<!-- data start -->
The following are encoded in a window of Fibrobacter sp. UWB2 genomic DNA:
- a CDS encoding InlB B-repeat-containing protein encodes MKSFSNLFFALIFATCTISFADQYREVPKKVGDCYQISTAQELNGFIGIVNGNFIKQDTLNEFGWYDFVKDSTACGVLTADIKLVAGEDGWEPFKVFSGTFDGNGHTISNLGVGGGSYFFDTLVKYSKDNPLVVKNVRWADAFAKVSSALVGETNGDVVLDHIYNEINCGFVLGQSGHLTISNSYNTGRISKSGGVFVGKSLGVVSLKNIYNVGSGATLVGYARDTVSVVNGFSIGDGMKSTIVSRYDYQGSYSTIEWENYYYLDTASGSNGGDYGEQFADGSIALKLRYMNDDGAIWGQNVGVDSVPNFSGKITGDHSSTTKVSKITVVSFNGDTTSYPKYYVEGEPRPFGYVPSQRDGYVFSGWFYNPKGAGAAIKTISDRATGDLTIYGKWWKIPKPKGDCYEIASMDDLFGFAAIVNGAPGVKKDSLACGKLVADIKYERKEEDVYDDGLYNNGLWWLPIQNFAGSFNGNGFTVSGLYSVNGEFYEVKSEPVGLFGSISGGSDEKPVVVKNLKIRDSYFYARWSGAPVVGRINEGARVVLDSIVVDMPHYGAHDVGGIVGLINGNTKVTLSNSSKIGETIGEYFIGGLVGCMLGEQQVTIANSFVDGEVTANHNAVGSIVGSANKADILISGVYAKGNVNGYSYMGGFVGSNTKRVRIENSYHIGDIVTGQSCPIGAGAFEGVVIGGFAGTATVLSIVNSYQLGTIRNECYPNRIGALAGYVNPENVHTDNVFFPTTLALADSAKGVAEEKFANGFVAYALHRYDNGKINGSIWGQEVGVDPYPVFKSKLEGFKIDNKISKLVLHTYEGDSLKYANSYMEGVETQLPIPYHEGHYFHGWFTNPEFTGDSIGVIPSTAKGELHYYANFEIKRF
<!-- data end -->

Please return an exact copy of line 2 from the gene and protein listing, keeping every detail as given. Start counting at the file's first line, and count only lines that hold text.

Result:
- a CDS encoding InlB B-repeat-containing protein encodes MKSFSNLFFALIFATCTISFADQYREVPKKVGDCYQISTAQELNGFIGIVNGNFIKQDTLNEFGWYDFVKDSTACGVLTADIKLVAGEDGWEPFKVFSGTFDGNGHTISNLGVGGGSYFFDTLVKYSKDNPLVVKNVRWADAFAKVSSALVGETNGDVVLDHIYNEINCGFVLGQSGHLTISNSYNTGRISKSGGVFVGKSLGVVSLKNIYNVGSGATLVGYARDTVSVVNGFSIGDGMKSTIVSRYDYQGSYSTIEWENYYYLDTASGSNGGDYGEQFADGSIALKLRYMNDDGAIWGQNVGVDSVPNFSGKITGDHSSTTKVSKITVVSFNGDTTSYPKYYVEGEPRPFGYVPSQRDGYVFSGWFYNPKGAGAAIKTISDRATGDLTIYGKWWKIPKPKGDCYEIASMDDLFGFAAIVNGAPGVKKDSLACGKLVADIKYERKEEDVYDDGLYNNGLWWLPIQNFAGSFNGNGFTVSGLYSVNGEFYEVKSEPVGLFGSISGGSDEKPVVVKNLKIRDSYFYARWSGAPVVGRINEGARVVLDSIVVDMPHYGAHDVGGIVGLINGNTKVTLSNSSKIGETIGEYFIGGLVGCMLGEQQVTIANSFVDGEVTANHNAVGSIVGSANKADILISGVYAKGNVNGYSYMGGFVGSNTKRVRIENSYHIGDIVTGQSCPIGAGAFEGVVIGGFAGTATVLSIVNSYQLGTIRNECYPNRIGALAGYVNPENVHTDNVFFPTTLALADSAKGVAEEKFANGFVAYALHRYDNGKINGSIWGQEVGVDPYPVFKSKLEGFKIDNKISKLVLHTYEGDSLKYANSYMEGVETQLPIPYHEGHYFHGWFTNPEFTGDSIGVIPSTAKGELHYYANFEIKRF